Psalms 92:11. Mine eye also shall see my desire, &c. The words, my desire, are twice inserted in this verse by our translators, and it seems improperly, as there is nothing for them in the original, which is literally, Mine eye also shall look upon mine enemies, and mine ears shall hear of the wicked that rise up against me; nor are they found in the Septuagint, or in several other versions ancient and modern. There is indeed an ellipsis, but, as Dr. Horne observes, would it not be better to supply it thus: “Mine eye shall behold the fall of mine enemies; and mine ears shall hear of the destruction of the wicked?” &c. The psalmist undoubtedly foresaw their dreadful doom, but we cannot infer, from that circumstance, that he desired it.

Verse 12

Psalms 92:12. The righteous shall flourish like the palm-tree Which is constantly green and flourishing, spreads its branches very wide, and grows to a vast size, affording a most refreshing shade to travellers. It also produces dates, a very sweet, luscious, and grateful kind of fruit; is a most beautiful tree, and every way an invaluable treasure to the inhabitants of those hot countries, and therefore a fit emblem of the flourishing state of a righteous man. He shall grow like a cedar in Lebanon The cedars in Lebanon are immensely large, being some of them thirty-five, or even forty feet in the girt, and thirty-seven yards in the spread of their boughs. They flourish for ages, and are always green; and, when cut down, yield a most beautiful kind of wood, inclining to a brown colour, solid, durable, and, in some sort, incorruptible. These then, as well as the palm-trees, compared with the short-lived and withering grass, are a striking illustration of the well-founded, durable, and continually increasing virtue and happiness of the truly righteous, in opposition to the momentary, trifling, and perpetually decaying prosperity of the wicked.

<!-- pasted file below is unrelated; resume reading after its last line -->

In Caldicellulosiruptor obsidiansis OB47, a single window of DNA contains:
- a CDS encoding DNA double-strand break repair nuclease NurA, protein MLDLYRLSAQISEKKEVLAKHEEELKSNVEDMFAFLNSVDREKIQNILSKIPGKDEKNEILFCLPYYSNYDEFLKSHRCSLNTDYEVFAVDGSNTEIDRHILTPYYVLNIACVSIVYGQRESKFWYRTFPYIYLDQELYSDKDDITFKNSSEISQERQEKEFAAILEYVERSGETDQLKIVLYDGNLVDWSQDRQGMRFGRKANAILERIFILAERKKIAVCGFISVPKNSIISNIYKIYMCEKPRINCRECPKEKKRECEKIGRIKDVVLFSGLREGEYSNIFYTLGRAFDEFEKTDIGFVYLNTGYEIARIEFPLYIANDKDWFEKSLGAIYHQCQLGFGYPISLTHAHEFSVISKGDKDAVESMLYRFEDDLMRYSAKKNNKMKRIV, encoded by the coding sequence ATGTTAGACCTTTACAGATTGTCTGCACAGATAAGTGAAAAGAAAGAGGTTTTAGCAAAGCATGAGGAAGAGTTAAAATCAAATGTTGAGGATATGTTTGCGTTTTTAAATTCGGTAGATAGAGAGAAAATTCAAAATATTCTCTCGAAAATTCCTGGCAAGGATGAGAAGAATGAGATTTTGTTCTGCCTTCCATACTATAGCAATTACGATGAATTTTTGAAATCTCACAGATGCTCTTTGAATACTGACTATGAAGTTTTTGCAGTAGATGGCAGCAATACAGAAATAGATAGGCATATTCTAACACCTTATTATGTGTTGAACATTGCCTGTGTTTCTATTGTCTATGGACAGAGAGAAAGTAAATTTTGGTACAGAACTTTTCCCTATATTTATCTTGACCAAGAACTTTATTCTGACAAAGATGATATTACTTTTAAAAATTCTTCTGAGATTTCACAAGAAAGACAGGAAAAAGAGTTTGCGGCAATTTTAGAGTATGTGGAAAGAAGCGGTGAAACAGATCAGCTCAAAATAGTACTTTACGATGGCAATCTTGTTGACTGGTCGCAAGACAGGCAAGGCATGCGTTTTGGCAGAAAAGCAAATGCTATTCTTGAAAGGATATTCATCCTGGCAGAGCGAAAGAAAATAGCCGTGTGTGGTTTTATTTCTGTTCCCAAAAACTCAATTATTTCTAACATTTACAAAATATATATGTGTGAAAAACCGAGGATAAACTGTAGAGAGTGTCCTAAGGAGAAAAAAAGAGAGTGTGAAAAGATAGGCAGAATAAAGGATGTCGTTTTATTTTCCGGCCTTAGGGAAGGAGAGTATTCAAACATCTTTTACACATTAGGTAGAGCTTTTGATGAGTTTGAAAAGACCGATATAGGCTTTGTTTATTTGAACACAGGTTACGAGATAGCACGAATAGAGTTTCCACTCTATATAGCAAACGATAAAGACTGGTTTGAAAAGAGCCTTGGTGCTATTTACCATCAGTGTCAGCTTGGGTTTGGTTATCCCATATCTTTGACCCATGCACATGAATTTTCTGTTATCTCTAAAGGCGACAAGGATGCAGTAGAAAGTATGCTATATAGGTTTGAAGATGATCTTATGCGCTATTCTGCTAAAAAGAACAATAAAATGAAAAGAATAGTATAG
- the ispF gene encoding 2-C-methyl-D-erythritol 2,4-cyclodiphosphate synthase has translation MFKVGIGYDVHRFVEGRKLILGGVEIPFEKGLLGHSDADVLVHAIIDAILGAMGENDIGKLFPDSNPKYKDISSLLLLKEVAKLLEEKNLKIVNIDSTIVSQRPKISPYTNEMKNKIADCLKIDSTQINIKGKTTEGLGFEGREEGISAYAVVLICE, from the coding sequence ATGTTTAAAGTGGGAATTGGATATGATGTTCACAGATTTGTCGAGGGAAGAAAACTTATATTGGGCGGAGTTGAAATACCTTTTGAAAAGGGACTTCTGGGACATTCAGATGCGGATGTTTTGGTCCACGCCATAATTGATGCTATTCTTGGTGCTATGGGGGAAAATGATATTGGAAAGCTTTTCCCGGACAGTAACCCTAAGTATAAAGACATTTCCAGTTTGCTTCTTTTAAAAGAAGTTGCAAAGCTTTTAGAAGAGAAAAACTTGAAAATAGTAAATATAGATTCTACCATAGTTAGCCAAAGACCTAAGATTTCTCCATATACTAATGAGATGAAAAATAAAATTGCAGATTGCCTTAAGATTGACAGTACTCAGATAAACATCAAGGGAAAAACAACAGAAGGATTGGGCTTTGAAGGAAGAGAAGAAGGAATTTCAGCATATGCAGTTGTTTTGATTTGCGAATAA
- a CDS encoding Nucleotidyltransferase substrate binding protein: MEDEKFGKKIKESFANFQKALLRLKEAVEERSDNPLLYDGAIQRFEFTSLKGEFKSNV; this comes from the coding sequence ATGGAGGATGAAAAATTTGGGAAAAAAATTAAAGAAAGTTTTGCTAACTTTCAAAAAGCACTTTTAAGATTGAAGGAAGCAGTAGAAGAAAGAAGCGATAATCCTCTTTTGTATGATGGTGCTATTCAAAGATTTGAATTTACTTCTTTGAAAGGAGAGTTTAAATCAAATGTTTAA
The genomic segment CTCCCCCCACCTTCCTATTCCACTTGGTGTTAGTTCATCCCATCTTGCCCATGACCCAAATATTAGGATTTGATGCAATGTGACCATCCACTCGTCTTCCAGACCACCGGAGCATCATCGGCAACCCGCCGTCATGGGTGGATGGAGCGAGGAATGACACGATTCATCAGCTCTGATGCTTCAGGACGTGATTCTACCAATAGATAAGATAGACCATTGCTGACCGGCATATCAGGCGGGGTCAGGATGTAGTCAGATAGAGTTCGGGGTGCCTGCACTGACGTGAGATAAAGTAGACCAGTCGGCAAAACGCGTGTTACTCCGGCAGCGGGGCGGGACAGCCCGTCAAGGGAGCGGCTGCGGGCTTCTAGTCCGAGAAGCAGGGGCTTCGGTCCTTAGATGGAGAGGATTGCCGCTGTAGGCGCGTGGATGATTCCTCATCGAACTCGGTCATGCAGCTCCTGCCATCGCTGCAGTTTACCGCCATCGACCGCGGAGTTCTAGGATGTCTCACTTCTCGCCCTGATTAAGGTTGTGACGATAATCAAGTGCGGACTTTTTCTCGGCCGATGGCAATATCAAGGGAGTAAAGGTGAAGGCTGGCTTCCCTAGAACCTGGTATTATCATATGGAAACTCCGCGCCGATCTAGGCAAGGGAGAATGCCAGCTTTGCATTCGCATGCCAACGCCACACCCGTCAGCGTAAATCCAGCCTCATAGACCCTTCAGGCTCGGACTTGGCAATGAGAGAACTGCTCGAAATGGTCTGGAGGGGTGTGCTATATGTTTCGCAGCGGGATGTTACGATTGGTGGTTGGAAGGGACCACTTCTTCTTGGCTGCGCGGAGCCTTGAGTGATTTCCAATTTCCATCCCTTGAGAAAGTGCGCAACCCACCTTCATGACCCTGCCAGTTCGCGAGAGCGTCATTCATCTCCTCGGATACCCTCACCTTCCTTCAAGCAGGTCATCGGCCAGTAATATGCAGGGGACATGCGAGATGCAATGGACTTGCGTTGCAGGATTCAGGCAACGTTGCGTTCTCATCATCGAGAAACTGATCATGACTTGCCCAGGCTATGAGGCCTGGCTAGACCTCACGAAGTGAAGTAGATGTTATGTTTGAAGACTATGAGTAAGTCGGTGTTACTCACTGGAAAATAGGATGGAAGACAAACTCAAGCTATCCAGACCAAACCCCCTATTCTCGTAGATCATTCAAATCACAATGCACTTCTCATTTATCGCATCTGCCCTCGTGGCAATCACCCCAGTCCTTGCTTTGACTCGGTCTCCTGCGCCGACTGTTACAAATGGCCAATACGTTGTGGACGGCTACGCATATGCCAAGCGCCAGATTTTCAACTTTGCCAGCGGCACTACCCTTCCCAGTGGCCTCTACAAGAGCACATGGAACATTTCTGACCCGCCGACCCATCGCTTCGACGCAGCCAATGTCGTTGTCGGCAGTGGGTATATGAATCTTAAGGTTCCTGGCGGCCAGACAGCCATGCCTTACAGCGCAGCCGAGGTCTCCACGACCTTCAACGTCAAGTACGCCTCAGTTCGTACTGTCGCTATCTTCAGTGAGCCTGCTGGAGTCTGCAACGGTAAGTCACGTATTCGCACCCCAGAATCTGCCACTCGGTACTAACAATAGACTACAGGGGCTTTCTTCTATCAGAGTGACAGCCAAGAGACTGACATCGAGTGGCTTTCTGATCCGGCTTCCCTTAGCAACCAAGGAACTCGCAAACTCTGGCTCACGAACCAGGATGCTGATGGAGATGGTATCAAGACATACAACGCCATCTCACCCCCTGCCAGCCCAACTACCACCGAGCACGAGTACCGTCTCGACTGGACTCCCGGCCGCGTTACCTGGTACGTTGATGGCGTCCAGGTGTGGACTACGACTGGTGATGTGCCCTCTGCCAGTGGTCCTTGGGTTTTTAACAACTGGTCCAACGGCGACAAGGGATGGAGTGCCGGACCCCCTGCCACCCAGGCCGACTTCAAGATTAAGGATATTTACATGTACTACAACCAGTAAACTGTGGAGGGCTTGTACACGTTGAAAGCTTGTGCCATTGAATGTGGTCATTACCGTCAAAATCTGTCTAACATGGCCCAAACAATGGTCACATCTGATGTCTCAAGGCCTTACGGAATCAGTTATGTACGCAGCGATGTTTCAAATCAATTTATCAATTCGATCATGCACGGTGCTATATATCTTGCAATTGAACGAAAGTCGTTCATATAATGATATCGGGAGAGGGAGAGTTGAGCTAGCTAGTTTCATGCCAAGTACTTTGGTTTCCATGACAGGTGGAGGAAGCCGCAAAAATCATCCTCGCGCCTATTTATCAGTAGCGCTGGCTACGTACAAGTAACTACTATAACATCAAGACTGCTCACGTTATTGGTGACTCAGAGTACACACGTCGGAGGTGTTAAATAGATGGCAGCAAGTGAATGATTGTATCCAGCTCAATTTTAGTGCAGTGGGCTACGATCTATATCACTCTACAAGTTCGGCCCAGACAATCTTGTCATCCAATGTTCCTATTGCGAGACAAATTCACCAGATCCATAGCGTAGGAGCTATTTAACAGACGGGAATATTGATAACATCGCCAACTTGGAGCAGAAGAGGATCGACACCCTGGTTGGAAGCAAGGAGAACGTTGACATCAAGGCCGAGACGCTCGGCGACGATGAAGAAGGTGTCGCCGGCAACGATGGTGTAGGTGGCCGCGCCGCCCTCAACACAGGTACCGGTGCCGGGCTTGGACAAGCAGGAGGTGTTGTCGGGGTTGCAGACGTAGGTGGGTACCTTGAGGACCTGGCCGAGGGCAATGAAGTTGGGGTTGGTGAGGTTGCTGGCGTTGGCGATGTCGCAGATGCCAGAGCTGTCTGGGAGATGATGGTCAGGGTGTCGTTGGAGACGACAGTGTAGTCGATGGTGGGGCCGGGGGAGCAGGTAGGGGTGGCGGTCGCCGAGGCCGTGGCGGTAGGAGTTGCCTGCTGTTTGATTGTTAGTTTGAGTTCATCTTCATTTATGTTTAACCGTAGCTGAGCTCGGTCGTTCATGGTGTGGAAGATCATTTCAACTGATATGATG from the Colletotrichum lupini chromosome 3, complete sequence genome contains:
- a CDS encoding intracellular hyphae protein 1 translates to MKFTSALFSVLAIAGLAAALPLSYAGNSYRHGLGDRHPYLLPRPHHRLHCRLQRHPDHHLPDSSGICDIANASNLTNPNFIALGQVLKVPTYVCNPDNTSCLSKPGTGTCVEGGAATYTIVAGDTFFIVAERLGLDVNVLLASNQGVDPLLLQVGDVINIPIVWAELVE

Verses 13-14